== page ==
Peter O'Toole bows out from showbiz
Peter O'Toole is retiring from show business, saying he no longer has the heart for it and that it's time to "chuck in the sponge".
O'Toole, who turns 80 on August 2, said in a statement in Los Angeles that his career on stage and screen fulfilled him emotionally and financially, bringing "me together with fine people, good companions with whom I've shared the inevitable lot of all actors: flops and hits."
"However, it's my belief that one should decide for oneself when it is time to end one's stay," he said. "So I bid the profession a dry-eyed and profoundly grateful farewell."
In retirement, O'Toole said he will focus on the third volume of his memoirs.
An eight-time Academy Award nominee who never won Hollywood's top acting honour, O'Toole shot to screen stardom 50 years ago in the title role of Lawrence of Arabia, which earned seven Oscars, including best picture and director for David Lean.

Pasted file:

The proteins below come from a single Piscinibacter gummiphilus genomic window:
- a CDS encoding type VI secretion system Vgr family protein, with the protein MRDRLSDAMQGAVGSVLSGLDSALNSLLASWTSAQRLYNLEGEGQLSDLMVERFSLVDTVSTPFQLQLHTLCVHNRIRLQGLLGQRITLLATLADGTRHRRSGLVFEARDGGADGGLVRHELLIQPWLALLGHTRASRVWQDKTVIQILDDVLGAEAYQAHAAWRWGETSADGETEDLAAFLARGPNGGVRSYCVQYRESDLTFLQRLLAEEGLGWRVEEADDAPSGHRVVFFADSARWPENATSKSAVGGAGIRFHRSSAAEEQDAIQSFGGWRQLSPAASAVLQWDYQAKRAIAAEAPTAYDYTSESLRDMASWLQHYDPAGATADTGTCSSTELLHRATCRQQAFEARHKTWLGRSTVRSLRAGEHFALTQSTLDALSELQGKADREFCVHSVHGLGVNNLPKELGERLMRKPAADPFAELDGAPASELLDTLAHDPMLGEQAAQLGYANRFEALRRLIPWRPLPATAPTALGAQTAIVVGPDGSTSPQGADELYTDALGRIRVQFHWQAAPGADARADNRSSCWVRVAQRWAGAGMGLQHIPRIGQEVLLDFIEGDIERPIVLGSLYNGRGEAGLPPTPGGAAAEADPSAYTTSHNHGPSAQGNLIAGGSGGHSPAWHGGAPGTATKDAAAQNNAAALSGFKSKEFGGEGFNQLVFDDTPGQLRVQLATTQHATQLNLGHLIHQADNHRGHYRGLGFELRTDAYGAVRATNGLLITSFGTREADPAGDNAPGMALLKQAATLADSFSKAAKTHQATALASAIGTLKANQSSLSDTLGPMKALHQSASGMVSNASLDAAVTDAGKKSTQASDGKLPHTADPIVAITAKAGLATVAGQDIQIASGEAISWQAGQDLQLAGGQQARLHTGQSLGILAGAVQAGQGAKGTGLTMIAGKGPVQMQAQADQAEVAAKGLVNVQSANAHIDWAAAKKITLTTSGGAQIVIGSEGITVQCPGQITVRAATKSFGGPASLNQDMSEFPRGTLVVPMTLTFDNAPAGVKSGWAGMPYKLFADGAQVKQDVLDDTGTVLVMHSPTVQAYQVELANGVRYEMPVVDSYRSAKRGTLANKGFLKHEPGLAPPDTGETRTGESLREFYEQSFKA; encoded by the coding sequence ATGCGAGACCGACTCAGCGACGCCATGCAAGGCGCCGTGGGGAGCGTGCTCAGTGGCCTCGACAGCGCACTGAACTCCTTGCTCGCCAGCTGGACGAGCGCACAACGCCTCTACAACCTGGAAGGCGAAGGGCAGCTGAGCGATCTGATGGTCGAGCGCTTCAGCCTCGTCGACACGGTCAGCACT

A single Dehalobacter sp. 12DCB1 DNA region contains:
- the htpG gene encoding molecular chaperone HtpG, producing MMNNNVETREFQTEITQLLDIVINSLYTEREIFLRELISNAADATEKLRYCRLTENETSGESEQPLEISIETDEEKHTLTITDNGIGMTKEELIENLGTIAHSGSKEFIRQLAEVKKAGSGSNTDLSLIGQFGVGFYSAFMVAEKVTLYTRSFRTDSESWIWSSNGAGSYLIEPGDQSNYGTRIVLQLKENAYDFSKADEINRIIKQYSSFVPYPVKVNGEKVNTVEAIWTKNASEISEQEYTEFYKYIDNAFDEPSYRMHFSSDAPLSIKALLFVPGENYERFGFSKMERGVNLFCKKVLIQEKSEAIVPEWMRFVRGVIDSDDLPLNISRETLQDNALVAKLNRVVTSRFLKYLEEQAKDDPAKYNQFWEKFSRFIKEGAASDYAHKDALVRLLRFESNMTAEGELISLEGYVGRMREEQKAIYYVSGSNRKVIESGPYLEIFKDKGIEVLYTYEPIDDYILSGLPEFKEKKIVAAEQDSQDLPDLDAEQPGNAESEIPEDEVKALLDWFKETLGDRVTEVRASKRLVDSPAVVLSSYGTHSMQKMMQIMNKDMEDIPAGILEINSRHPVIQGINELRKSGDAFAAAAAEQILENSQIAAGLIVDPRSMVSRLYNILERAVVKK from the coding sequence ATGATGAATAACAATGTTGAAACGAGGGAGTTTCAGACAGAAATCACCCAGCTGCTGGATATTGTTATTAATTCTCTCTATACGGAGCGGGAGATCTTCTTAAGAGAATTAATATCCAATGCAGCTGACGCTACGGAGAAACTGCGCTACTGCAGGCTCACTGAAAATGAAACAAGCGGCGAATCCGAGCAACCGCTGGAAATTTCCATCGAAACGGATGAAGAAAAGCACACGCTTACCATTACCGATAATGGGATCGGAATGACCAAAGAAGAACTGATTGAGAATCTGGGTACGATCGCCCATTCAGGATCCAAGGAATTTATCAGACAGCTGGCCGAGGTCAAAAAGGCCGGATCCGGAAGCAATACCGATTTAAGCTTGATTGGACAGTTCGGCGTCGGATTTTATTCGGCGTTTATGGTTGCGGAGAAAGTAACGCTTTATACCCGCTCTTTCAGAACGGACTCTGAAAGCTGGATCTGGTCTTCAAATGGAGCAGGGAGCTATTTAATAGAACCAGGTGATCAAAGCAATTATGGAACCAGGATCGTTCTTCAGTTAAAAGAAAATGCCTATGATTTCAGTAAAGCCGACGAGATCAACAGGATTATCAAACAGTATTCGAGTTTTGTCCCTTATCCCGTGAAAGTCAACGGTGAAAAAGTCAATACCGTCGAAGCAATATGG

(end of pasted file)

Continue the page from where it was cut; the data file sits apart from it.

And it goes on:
O'Toole's grand performance as British adventurer TE Lawrence brought him his first best-actor nomination but set him on an unenviable path of Oscar futility. His eight losses without a win is a record among actors.
The honours stacked up quickly as O'Toole received Oscar nominations for 1964's Becket, 1968's The Lion in Winter, 1969's Goodbye, Mr Chips, 1972's The Ruling Class, 1980's The Stunt Man and 1982's My Favourite Year.
In the latter film, O'Toole played a dissolute actor preoccupied with drink and debauchery, seemingly a tailor-made role for a star known in his early years for epic carousing with such fellow drinkers as Richard Burton, Richard Harris and Peter Finch.
O'Toole went into acting after serving in the Royal Navy, studying at London's Royal Academy of Dramatic Art. His early stage successes included the lead in Hamlet and Shylock in The Merchant of Venice.